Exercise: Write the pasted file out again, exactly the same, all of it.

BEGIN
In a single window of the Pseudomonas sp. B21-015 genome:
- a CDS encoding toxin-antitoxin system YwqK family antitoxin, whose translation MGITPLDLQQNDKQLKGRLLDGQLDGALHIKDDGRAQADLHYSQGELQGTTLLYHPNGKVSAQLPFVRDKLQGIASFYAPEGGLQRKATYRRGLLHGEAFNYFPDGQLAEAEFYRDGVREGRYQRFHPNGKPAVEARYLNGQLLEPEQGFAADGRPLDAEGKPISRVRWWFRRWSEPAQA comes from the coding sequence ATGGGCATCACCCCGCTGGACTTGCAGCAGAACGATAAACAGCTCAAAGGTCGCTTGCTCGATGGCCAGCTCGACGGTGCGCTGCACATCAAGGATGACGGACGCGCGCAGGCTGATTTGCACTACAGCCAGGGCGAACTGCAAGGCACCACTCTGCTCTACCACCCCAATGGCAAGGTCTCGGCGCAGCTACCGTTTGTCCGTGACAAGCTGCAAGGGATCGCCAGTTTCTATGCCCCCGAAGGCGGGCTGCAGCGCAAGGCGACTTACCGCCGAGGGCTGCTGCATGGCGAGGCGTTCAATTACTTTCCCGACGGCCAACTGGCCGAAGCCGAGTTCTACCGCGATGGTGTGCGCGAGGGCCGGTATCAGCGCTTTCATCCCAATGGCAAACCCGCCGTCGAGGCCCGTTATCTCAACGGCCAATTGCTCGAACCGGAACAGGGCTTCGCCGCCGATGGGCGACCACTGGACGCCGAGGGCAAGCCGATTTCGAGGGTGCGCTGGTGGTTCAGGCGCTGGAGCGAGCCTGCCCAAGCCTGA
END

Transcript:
In a single window of the Pseudomonas sp. B21-015 genome:
- a CDS encoding toxin-antitoxin system YwqK family antitoxin, whose translation MGITPLDLQQNDKQLKGRLLDGQLDGALHIKDDGRAQADLHYSQGELQGTTLLYHPNGKVSAQLPFVRDKLQGIASFYAPEGGLQRKATYRRGLLHGEAFNYFPDGQLAEAEFYRDGVREGRYQRFHPNGKPAVEARYLNGQLLEPEQGFAADGRPLDAEGKPISRVRWWFRRWSEPAQA comes from the coding sequence ATGGGCATCACCCCGCTGGACTTGCAGCAGAACGATAAACAGCTCAAAGGTCGCTTGCTCGATGGCCAGCTCGACGGTGCGCTGCACATCAAGGATGACGGACGCGCGCAGGCTGATTTGCACTACAGCCAGGGCGAACTGCAAGGCACCACTCTGCTCTACCACCCCAATGGCAAGGTCTCGGCGCAGCTACCGTTTGTCCGTGACAAGCTGCAAGGGATCGCCAGTTTCTATGCCCCCGAAGGCGGGCTGCAGCGCAAGGCGACTTACCGCCGAGGGCTGCTGCATGGCGAGGCGTTCAATTACTTTCCCGACGGCCAACTGGCCGAAGCCGAGTTCTACCGCGATGGTGTGCGCGAGGGCCGGTATCAGCGCTTTCATCCCAATGGCAAACCCGCCGTCGAGGCCCGTTATCTCAACGGCCAATTGCTCGAACCGGAACAGGGCTTCGCCGCCGATGGGCGACCACTGGACGCCGAGGGCAAGCCGATTTCGAGGGTGCGCTGGTGGTTCAGGCGCTGGAGCGAGCCTGCCCAAGCCTGA